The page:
Shamsi is a beautiful, friendly and cheerful 3-year-old girl from Tanzania. She is the youngest in their family of five children. Shamsi’s father is self-employed and sells home materials like nets, pillows, and bedsheets. Her mother is a homemaker and stays at home to care for their children. Shamsi was diagnosed with bilateral genu varus, or bow-leggedness. This condition is typically caused by an excessive accumulation of fluoride in the bones, which often stems from contaminated drinking water. Her legs bow outward when she walks, so she is not able to walk comfortably for long periods of time. Our medical partner, African Mission Healthcare, is requesting $880 to fund corrective surgery for Shamsi. The procedure is scheduled to take place on February 9th. Treatment will hopefully restore Shamsi's mobility, allow her to play normally with her siblings, and greatly decrease her risk of future complications. Shamsi’s father shared, “We have tried medications and different food containing high calcium, but her legs are not getting any better. The only way to correct her legs is through surgery, but the cost of treatment is something we cannot afford.”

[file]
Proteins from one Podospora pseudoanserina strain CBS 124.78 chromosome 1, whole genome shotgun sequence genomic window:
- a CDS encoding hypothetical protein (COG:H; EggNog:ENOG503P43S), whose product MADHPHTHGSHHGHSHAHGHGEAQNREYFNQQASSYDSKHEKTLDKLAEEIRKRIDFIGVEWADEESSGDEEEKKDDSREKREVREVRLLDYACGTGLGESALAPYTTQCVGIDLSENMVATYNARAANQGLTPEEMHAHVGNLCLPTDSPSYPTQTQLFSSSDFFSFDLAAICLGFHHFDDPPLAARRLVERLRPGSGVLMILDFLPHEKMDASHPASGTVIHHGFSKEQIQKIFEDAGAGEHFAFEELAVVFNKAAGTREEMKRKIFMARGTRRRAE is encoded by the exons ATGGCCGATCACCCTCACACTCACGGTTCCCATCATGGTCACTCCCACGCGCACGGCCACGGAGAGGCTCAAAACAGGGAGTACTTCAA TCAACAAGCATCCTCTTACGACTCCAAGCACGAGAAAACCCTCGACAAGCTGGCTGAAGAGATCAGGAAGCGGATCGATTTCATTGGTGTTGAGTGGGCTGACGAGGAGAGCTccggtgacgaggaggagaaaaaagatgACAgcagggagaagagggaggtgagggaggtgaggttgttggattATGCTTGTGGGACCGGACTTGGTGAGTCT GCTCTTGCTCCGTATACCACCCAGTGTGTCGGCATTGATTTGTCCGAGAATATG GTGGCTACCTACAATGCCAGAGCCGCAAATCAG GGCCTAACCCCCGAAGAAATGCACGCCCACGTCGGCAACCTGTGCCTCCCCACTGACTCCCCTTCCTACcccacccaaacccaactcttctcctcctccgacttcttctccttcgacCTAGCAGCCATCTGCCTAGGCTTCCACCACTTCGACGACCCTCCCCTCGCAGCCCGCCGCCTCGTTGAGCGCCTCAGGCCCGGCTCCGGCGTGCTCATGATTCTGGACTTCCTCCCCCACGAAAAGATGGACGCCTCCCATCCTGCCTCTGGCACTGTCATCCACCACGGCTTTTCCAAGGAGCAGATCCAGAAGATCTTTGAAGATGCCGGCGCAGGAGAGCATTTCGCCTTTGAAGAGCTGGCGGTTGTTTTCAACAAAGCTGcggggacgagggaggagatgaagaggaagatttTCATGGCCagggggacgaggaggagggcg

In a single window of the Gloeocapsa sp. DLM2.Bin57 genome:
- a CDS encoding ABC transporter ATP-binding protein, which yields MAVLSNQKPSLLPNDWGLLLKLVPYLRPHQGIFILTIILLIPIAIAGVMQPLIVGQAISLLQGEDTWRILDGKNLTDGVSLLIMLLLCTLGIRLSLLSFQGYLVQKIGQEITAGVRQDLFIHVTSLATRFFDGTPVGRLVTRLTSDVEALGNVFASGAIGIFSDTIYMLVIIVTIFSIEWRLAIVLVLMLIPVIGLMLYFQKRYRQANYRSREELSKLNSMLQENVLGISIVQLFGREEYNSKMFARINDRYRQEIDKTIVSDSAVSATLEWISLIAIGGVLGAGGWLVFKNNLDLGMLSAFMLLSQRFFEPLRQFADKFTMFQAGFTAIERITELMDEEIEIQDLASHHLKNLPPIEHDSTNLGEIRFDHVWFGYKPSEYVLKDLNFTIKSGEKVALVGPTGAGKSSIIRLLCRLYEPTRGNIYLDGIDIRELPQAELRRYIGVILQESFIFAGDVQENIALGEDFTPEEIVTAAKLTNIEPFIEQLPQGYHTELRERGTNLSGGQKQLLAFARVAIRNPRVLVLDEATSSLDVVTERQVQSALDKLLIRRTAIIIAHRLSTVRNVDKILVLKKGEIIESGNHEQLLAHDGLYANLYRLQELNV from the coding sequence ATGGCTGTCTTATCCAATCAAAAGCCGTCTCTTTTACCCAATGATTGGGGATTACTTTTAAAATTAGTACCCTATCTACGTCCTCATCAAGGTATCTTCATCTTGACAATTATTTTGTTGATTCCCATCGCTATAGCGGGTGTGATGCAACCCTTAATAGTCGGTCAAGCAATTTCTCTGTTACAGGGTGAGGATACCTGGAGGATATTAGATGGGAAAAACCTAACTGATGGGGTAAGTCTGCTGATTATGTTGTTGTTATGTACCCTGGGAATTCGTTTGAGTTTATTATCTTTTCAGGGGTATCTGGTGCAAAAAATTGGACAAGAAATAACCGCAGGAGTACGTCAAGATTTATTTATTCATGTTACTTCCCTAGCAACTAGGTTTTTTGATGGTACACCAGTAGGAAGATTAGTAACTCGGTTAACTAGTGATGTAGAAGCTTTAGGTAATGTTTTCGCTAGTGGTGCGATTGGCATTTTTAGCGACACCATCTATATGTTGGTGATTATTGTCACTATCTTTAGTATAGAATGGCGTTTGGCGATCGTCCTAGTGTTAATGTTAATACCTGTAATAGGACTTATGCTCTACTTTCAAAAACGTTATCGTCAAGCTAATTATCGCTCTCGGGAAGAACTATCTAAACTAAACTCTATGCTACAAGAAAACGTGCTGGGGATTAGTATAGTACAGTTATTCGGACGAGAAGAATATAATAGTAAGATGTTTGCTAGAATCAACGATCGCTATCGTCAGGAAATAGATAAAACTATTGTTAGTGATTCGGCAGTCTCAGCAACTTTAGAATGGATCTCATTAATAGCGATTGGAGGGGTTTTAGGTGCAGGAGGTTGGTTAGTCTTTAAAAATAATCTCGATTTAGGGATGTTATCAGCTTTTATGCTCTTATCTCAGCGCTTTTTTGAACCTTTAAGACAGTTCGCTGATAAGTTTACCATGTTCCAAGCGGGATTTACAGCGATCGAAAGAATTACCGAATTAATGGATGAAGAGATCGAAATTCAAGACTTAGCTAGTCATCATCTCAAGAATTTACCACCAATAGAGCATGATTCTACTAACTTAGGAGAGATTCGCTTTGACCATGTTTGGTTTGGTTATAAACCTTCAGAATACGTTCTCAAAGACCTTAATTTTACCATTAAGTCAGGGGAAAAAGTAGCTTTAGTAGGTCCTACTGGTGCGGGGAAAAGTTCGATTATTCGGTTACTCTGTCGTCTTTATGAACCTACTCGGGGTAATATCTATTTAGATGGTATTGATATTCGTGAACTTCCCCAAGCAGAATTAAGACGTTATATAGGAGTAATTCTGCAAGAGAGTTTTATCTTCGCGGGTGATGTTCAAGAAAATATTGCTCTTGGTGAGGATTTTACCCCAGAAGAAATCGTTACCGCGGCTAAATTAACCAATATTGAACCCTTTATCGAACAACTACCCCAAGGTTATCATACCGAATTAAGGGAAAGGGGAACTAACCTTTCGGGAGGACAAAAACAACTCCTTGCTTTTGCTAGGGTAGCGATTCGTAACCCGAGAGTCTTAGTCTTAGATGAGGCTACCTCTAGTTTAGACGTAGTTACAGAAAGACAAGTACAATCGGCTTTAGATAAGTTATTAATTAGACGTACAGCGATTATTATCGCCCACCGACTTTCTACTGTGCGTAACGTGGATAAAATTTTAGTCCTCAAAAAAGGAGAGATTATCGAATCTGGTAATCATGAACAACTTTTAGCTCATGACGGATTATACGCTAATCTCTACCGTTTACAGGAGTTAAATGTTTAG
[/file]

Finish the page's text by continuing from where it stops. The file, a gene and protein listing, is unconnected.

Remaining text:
Isaya is a 16-year-old teenager from Tanzania. He is the firstborn child in a family of three children. Isaya never had the chance to join school due to his parent’s financial challenges. Despite not going to school, Isaya has been a very hardworking young man who helps his father look after the cattle. Isaya was born healthy and his growth has been normal, until last year when he noticed his right leg was bending inwards. He says the bend was very slight but over time it has increased significantly. Isaya has been walking over a long distance in search of green pasture for his father's cattle. However, due to his leg, Isaya can no longer go out with the cattle. Isaya was diagnosed with right genu valgus, or bowleggedness. His leg is bowed inward so that his knees touch. This condition is typically caused by an excessive accumulation of fluoride in the bones, which often stems from contaminated drinking water. As a result, he is in pain and discomfort after walking. Our medical partner, African Mission Healthcare, is requesting $880 to fund corrective surgery for Isaya. The procedure is scheduled to take place on January 22nd. Treatment will hopefully restore Isaya's mobility, allow him to participate in a variety of activities, and greatly decrease his risk of future complications. Isaya shared, “I am unable to carry out my daily chores because of my leg. Please help me get this treatment so that I can return home and help my parents.”